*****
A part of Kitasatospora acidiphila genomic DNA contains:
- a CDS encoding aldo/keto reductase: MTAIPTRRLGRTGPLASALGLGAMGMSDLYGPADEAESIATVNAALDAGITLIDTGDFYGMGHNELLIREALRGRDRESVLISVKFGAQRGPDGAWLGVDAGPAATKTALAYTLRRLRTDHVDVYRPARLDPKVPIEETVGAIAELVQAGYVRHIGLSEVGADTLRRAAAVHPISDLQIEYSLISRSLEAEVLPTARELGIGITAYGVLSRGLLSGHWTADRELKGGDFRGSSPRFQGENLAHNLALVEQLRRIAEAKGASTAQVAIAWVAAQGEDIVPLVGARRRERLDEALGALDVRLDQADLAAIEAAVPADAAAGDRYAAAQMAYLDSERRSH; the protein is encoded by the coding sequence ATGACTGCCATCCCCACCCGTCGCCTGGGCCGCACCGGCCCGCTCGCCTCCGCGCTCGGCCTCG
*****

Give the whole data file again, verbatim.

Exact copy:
A part of Kitasatospora acidiphila genomic DNA contains:
- a CDS encoding aldo/keto reductase: MTAIPTRRLGRTGPLASALGLGAMGMSDLYGPADEAESIATVNAALDAGITLIDTGDFYGMGHNELLIREALRGRDRESVLISVKFGAQRGPDGAWLGVDAGPAATKTALAYTLRRLRTDHVDVYRPARLDPKVPIEETVGAIAELVQAGYVRHIGLSEVGADTLRRAAAVHPISDLQIEYSLISRSLEAEVLPTARELGIGITAYGVLSRGLLSGHWTADRELKGGDFRGSSPRFQGENLAHNLALVEQLRRIAEAKGASTAQVAIAWVAAQGEDIVPLVGARRRERLDEALGALDVRLDQADLAAIEAAVPADAAAGDRYAAAQMAYLDSERRSH; the protein is encoded by the coding sequence ATGACTGCCATCCCCACCCGTCGCCTGGGCCGCACCGGCCCGCTCGCCTCCGCGCTCGGCCTCG